In the three years since the deadly electrical outages caused by Winter Storm Uri, the Texas Legislature, the Public Utility Commission of Texas (PUCT), and the Electric Reliability Council of Texas (ERCOT) have been working overtime to design and implement changes to ensure a more reliable Texas power grid. But it hasn’t been easy. The state’s energy-only electricity market and its outsized reliance on intermittently available wind and solar power have forced policymakers, regulators and the electric-grid operator to develop a wide range of fixes aimed at maintaining a competitive atmosphere while at the same time incentivizing market players to have power available when it’s needed most. In today’s RBN blog, we look at what they’ve been up to. 

Category:
Crude Oil

As U.S. crude oil expands its foothold across the world, the markets that trade it have undergone some fundamental changes. Since the onset of the pandemic almost four years ago, these changes have included the shortening of the loading-date range for crude oil cargoes marketed along the U.S. Gulf Coast. Price reporting agencies (PRAs) like Argus have responded, launching crude oil assessments that reflect a narrower loading window. In today’s RBN blog, we take a closer look at the changes and the new assessments Argus has rolled out to help crude oil traders manage their market exposure.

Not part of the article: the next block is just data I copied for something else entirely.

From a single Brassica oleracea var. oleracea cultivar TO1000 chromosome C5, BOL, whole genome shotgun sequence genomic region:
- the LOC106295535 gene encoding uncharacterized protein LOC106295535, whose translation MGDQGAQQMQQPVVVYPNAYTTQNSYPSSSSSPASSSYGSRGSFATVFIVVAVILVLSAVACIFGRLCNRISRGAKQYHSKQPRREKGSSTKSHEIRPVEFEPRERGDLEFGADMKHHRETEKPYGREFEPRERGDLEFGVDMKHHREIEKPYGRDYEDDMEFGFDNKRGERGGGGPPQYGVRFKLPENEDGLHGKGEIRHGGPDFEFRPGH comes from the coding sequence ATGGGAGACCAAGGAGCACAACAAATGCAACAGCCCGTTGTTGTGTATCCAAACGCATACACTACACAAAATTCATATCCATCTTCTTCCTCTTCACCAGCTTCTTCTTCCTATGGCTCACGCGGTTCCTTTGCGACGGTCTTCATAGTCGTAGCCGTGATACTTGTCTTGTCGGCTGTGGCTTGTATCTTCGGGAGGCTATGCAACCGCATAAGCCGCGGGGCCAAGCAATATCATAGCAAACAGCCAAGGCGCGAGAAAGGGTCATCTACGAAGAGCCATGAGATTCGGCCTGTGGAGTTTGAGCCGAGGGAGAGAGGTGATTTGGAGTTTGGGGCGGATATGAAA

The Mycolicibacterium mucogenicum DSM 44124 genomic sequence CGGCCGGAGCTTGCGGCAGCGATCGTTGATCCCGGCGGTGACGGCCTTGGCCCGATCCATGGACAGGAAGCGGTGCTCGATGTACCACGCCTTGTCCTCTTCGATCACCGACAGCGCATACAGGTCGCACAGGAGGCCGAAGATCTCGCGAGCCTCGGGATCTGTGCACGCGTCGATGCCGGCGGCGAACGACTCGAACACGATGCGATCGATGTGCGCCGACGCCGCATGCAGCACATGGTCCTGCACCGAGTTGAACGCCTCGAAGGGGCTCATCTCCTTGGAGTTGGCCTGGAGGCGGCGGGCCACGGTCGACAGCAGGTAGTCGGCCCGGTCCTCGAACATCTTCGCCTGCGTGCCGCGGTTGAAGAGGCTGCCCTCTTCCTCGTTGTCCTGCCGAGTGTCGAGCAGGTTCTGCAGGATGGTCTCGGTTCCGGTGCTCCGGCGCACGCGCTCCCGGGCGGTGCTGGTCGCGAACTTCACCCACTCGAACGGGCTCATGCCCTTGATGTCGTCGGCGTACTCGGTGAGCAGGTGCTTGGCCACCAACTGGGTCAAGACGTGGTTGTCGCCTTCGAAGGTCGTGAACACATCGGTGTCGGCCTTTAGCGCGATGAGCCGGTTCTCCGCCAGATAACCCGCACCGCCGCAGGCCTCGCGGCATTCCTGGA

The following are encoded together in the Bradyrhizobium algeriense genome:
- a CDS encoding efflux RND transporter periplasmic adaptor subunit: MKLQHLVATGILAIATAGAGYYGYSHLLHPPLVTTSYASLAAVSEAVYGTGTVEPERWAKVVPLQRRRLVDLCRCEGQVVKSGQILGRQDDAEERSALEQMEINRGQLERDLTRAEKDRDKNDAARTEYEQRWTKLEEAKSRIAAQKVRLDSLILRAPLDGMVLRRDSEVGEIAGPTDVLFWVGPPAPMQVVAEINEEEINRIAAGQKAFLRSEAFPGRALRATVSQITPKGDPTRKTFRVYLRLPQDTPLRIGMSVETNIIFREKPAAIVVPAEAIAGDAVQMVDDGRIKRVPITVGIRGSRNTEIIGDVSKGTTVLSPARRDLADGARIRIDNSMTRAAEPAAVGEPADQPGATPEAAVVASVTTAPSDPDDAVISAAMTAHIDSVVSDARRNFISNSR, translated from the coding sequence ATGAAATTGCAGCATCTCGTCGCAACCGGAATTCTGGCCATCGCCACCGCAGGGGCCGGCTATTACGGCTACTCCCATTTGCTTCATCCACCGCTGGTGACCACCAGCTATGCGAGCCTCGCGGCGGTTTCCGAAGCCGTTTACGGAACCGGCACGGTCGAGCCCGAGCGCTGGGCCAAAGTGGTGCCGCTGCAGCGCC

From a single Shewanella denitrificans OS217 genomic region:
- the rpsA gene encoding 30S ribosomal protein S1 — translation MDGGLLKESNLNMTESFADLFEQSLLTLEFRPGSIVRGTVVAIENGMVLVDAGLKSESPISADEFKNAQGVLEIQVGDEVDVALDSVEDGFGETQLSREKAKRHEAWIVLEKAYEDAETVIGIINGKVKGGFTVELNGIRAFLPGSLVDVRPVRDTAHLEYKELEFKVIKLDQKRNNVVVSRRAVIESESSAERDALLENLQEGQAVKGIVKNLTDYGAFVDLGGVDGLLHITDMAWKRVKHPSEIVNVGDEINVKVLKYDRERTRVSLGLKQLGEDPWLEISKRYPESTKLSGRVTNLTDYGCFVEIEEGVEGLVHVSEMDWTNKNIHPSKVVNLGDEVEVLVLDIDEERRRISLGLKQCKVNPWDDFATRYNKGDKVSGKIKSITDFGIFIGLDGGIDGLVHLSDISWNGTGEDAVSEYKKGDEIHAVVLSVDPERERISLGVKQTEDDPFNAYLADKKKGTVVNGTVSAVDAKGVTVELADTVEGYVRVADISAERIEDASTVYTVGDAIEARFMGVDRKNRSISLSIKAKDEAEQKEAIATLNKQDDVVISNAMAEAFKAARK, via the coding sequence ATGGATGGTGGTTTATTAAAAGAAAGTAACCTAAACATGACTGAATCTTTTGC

Category:
Financial

When legendary University of Texas football coach Darrell Royal was asked how he approached important games, he frequently said, “You dance with the one who brung ya,” which meant sticking with the strategy that produced previous success. After struggling through a period of extreme price volatility in 2014-20, U.S. E&Ps finally locked onto a game plan that works: They wooed back investors and regained financial stability by focusing on generating free cash flow and returning a lot of that bounty to shareholders. In today’s RBN blog, we analyze E&Ps’ 2024 capex and production guidance, which shows that producers have embraced Royal’s concept of sticking with what works. 

Category:
Natural Gas

Mexico’s state-owned Comisión Federal de Electricidad (CFE) and private-sector developers of LNG export terminals have been aggressively advancing new natural gas-consuming projects in Northwest Mexico. But while plans for a number of new pipelines to help bring in gas from the Permian are on the drawing board, it remains to be seen if they can be built as quickly as they would need to be to avert a potentially ugly competition for gas supplies. In today’s RBN blog, we discuss the gas-demand and gas-delivery projects now under development in Northwest Mexico. 

Category:
Crude Oil